Today my positioning is very simple. I accompany the customer, the client, in the best possible way so that at the end of his cabin work, and whatever the size of the project, he can have the result expected at the very beginning of our discussions. One of my objectives is to be able, through and thanks to the CAMO and/or the technical manager in charge of the aircraft, to establish a cabin work schedule, which would merge with this schedule. And this, without increasing the downtime of the aircraft during this maintenance.
If we take the case of an aircraft which would have a maintenance of type “C check” planned in the next 4 months, I would propose in a first time, to establish an inventory of the cabin at the « T » moment so as to be able to list the works and to give them a degree of urgency.
This report will allow me to start a discussion with the owner who will be free to set out his priorities, while conceding that some work, in particular repairs, will have to be done to keep the cabin in conformity.
The second step, in the case of changes in materials (which usually happens when acquiring an aircraft), will bring me closer to the owner and / or his architect. This step allows me to advise on the selection of materials according to the desired use, but also in relation to the time of manufacture and delivery of these, so as to remain in the envelope of planning wished by the customer.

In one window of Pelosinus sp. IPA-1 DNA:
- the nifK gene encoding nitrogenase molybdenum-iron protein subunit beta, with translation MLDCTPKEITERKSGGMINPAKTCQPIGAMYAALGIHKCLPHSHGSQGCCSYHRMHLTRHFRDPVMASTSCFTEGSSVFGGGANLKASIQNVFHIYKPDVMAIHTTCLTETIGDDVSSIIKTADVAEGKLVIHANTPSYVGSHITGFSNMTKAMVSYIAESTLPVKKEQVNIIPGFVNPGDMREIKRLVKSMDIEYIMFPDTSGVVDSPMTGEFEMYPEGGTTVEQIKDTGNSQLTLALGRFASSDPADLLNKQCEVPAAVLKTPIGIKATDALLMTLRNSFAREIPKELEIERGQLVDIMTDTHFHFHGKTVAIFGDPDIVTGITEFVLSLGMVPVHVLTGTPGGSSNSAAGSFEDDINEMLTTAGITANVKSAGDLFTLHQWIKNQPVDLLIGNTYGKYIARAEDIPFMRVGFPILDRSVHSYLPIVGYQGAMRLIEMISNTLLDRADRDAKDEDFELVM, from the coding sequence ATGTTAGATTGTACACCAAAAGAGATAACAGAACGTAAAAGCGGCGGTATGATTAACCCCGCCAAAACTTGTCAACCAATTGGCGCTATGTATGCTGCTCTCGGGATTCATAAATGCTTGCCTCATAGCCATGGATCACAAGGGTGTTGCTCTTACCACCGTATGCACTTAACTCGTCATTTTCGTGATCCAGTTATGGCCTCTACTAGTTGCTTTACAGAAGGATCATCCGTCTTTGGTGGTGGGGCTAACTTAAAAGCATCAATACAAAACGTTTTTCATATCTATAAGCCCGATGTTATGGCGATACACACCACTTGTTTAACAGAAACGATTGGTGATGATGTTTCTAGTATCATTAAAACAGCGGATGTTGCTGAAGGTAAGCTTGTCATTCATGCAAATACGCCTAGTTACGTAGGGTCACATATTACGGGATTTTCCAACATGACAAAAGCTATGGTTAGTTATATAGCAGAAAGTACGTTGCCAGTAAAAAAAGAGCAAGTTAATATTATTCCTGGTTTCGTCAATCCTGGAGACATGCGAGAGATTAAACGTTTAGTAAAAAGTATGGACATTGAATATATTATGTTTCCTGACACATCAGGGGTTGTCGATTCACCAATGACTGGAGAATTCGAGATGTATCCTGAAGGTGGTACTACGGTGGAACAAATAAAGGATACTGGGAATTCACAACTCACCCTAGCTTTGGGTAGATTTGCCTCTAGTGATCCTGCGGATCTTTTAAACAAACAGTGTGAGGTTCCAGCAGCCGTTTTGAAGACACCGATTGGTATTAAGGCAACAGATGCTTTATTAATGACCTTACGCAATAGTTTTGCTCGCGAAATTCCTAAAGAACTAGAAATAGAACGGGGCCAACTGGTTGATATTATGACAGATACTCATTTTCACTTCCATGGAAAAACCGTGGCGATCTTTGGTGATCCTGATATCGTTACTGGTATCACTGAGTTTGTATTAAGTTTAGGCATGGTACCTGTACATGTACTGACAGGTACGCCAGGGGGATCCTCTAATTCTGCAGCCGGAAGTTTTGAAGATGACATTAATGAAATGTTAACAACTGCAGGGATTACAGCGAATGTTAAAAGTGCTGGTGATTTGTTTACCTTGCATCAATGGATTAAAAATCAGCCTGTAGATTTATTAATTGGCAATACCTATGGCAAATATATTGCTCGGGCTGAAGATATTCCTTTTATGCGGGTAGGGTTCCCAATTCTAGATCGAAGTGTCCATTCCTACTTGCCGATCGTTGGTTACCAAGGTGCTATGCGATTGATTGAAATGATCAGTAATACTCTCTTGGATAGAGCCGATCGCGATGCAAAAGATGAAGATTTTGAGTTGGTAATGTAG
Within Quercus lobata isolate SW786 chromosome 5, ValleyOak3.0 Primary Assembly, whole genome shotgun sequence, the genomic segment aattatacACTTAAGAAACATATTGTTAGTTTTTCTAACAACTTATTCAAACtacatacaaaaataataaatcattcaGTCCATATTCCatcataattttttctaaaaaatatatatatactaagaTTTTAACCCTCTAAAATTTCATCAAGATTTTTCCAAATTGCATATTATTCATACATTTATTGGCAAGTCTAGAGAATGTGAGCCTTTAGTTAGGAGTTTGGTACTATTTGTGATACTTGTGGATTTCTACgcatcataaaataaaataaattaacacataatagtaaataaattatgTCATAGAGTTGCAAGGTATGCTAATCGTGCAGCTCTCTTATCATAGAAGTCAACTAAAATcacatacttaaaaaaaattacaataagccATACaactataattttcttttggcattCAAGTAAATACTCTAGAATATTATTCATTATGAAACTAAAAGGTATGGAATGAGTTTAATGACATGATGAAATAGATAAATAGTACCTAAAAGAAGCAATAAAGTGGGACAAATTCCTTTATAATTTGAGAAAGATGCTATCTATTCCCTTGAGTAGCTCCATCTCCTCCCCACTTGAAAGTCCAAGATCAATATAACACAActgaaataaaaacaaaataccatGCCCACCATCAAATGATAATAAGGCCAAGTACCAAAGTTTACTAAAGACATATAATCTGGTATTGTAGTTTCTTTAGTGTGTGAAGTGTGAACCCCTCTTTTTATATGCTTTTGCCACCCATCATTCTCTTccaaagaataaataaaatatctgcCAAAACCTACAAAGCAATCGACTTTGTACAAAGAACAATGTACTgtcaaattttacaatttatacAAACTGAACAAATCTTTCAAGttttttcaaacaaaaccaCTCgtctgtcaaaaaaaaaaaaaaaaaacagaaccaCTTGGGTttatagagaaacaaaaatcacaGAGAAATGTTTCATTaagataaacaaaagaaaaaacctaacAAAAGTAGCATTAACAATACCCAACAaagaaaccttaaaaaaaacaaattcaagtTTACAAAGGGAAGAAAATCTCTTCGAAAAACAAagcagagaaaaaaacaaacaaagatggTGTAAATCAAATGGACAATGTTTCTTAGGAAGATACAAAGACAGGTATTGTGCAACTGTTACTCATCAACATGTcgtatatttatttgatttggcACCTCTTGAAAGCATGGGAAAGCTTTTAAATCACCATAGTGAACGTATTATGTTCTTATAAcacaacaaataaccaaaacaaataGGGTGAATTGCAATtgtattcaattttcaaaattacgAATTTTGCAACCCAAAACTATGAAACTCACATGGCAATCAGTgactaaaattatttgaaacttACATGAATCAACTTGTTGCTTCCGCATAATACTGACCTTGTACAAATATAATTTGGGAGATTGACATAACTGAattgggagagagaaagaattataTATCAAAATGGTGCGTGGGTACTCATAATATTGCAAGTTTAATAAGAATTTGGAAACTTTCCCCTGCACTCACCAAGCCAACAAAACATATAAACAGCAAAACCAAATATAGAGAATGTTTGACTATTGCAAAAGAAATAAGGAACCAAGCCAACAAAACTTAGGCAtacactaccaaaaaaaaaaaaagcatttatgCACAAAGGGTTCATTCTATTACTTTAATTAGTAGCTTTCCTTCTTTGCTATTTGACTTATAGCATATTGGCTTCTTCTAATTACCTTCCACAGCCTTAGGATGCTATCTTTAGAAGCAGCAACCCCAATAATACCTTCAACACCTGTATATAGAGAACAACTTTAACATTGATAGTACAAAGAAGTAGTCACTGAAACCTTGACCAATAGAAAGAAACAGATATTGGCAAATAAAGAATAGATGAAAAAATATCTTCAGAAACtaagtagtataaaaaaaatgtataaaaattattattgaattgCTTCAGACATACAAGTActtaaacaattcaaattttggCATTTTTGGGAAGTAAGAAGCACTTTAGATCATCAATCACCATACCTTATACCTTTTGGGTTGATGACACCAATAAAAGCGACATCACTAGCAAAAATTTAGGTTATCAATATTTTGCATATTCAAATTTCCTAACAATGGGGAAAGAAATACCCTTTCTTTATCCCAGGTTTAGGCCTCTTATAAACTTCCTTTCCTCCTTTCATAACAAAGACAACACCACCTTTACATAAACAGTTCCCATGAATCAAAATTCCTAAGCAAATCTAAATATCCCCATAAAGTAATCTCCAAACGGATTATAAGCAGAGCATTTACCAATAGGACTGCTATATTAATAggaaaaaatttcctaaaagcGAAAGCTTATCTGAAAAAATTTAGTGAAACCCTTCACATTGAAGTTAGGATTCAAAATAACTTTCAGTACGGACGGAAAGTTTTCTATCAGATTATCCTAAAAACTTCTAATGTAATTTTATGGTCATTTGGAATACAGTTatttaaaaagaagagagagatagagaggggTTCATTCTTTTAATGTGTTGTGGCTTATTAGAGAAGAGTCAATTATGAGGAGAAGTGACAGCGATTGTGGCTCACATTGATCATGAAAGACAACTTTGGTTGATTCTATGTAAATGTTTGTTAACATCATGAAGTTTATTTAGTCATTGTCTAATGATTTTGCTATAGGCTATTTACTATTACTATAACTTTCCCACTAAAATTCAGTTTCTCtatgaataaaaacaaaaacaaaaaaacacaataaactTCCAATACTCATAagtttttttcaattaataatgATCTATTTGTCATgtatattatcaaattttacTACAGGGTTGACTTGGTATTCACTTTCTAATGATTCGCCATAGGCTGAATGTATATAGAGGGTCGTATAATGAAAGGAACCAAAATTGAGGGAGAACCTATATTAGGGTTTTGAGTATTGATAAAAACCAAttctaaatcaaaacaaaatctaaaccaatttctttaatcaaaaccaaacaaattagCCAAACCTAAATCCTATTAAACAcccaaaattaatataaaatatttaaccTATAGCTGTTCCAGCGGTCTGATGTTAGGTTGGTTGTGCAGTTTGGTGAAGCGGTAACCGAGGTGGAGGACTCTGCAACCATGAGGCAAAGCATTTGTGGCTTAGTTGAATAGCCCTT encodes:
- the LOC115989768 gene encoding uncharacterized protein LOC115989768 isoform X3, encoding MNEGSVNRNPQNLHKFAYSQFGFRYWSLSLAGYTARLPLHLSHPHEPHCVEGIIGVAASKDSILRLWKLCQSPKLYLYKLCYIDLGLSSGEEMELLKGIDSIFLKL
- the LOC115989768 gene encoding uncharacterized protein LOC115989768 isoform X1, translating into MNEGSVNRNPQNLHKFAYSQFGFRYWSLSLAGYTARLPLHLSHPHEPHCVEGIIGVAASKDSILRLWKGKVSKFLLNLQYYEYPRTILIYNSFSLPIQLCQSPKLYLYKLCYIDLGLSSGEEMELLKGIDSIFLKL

Once the scope of work is established, and the materials are defined, in agreement with the client’s CAMO and/or the technical team that manages his aircraft, we will contact the various MROs authorized to handle all of this work, and “releasing” the aircraft, in order to obtain from them, and according to our specifications, their most precise quotation possible, as well as their project schedule. Upon receipt of these offers, and in total transparency with the customer, we will approach the selection of the MRO. At this stage, and if the involvement of everyone at all levels is effective, we are a few months away from the aircraft’s immobilization. This period should enable the MRO to procure all the materials, to launch its engineering phase and also to draw up the list of fire tests it will have to produce in order to prepare its certification file.
The objective is that when the aircraft arrives at the maintenance center, all the approved data has been processed so that the MRO and the in-house shops can concentrate on the “workmanship” part of the project. This step is very important as it has a positive influence on the quality of the final result.
– What is the main difference between you and other consulting companies?